Don’t Let Your Dog Down
You aren’t a dog owner just at Christmas, or on the weekends, or in the afternoon, or when you have spare time. You aren’t a dog owner just when the dog is behaving, or when he’s a cute fuzzy puppy, or when he’s winning awards. When you bring a dog into your family, that dog is yours for life. If you can’t keep that commitment, don’t make it. And once you’ve made it, don’t break it. Your dog’s life depends on you.“Tips for Responsible Dog Owners”
The American Kennel Club
That one paragraph from a 45-page ebook published by The American Kennel Club (AKC) captures what we at Brownsburg Animal Clinic see as the essence of responsible dog ownership.
It’s all about commitment. For life.
The AKC has designated September as Responsible Dog Ownership Month. Their “Tips for Responsible Dog Owners” ebook provides an overview of multiple aspects of being a responsible dog owner, beginning well before you bring the dog you’ve chosen into your household.
We’re guessing if you’re following our blog, it’s likely you’re a client of ours who already owns one or more dogs—maybe even some cats, too.
The question is, are you a responsible dog owner?
If you go by the AKC’s ebook, you’ll see responsible dog ownership is…complicated. In addition to all the basics of owning any dog, the AKC includes a number of activities specific to the world of purebred dogs.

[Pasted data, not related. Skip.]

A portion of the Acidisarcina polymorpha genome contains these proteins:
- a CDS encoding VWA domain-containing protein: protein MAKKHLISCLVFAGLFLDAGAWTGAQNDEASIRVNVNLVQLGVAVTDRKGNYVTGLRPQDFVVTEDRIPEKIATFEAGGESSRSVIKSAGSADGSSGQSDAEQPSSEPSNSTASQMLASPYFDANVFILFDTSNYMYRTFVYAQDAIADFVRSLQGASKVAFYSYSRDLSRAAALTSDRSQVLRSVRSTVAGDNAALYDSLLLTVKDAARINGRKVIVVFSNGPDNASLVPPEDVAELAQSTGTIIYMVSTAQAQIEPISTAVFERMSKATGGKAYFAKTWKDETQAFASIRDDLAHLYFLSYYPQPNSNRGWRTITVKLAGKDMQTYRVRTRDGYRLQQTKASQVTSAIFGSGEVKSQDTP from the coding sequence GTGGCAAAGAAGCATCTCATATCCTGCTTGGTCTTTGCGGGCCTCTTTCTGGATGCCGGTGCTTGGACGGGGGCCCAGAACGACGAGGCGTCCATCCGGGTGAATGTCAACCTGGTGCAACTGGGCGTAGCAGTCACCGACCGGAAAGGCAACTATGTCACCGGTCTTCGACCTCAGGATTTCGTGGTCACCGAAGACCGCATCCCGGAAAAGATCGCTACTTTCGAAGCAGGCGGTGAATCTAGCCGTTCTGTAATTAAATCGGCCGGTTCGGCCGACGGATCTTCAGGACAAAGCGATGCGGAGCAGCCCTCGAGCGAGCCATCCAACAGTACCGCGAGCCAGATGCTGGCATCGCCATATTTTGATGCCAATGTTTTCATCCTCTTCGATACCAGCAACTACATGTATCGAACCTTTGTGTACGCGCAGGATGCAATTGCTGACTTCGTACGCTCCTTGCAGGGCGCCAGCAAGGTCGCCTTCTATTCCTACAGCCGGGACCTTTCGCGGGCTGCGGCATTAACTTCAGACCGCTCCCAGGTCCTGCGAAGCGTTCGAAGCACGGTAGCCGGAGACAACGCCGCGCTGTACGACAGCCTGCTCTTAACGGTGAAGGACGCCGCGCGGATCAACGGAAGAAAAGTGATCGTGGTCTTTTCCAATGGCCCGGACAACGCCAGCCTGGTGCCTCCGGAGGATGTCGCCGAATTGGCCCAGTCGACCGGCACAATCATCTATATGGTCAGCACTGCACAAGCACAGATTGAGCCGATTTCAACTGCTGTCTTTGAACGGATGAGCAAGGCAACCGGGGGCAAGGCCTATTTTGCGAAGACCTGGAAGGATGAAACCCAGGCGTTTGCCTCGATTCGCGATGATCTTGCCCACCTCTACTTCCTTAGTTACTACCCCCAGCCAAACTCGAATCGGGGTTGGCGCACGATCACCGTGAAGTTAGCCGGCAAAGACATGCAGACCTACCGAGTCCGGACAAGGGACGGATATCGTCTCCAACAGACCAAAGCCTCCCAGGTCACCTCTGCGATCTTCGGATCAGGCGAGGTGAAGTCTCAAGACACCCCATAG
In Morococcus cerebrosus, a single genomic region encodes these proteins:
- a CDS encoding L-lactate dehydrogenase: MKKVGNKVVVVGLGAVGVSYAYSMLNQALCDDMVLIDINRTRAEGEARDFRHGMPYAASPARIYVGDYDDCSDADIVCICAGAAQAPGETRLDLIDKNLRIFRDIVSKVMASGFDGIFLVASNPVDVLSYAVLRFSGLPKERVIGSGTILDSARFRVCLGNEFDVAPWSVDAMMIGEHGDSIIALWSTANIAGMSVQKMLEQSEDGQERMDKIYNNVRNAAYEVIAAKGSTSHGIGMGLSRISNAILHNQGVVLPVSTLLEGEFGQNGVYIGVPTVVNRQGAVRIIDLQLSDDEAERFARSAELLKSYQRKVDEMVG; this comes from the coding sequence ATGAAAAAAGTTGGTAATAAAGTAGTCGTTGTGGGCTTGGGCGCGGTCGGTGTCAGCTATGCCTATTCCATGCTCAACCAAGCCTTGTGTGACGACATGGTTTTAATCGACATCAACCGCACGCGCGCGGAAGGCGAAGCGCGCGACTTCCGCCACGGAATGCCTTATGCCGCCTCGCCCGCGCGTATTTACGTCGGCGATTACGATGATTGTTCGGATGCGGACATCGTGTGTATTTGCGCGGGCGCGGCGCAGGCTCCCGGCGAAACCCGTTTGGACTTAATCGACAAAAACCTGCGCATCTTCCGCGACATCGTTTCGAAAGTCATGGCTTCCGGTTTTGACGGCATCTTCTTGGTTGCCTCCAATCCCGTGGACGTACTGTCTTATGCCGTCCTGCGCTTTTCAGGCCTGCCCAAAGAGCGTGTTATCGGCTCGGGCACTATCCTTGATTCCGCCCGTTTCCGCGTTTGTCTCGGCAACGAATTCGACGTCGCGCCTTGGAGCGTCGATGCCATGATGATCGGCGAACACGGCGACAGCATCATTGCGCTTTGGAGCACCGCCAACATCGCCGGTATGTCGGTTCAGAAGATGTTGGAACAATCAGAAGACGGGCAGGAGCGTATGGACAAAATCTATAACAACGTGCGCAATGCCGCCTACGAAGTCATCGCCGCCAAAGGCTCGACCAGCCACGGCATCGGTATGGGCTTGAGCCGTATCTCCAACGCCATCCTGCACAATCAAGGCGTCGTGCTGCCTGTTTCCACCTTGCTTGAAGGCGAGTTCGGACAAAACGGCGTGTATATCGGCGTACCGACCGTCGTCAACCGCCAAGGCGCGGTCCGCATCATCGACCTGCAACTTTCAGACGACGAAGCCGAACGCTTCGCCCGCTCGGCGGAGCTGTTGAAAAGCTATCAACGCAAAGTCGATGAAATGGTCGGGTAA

We believe responsible dog ownership is somewhat simpler than the AKC might have you believe—especially if you have no plans to train and show a purebred dog competitively.
In our opinion, the essential elements of responsible dog ownership include—
- Good nutrition to keep your dog’s body weight under control, with a constant supply of fresh, clean water
- Safety at home, in your yard, your car, and away from home, with a microchip and an ID tag to help your pet get back home if he or she gets lost
- Creature comforts—a crate, a dog bed, toys, treats
- Regular grooming to keep your dog’s coat, nails and ears in good condition
- Daily tooth-brushing to prevent gum disease and tooth decay
- Daily exercise appropriate to your dog’s age and physical condition
- Social interaction and mental stimulation from playing games together, taking walks, training and socializing
- Observance of all animal-related ordinances and the common courtesy to clean up after your dog and control barking, roaming the neighborhood and other behaviors that might disturb other people
- Helping manage pet overpopulation by spaying or neutering any pet not intended as breeding stock
- Including your pet in family emergency plans and arranging in advance for pet care, should you be unable to care for your pet yourself
- Ongoing veterinary care on schedule, as we recommend it, including wellness exams, vaccines, regular parasite preventives and prompt attention to any health problems that occur
Advice from the AVMA
The American Veterinary Medical Association (AVMA) lists “Guidelines for responsible pet ownership” including advice for responsibly owning all sorts of indoor and outdoor pets.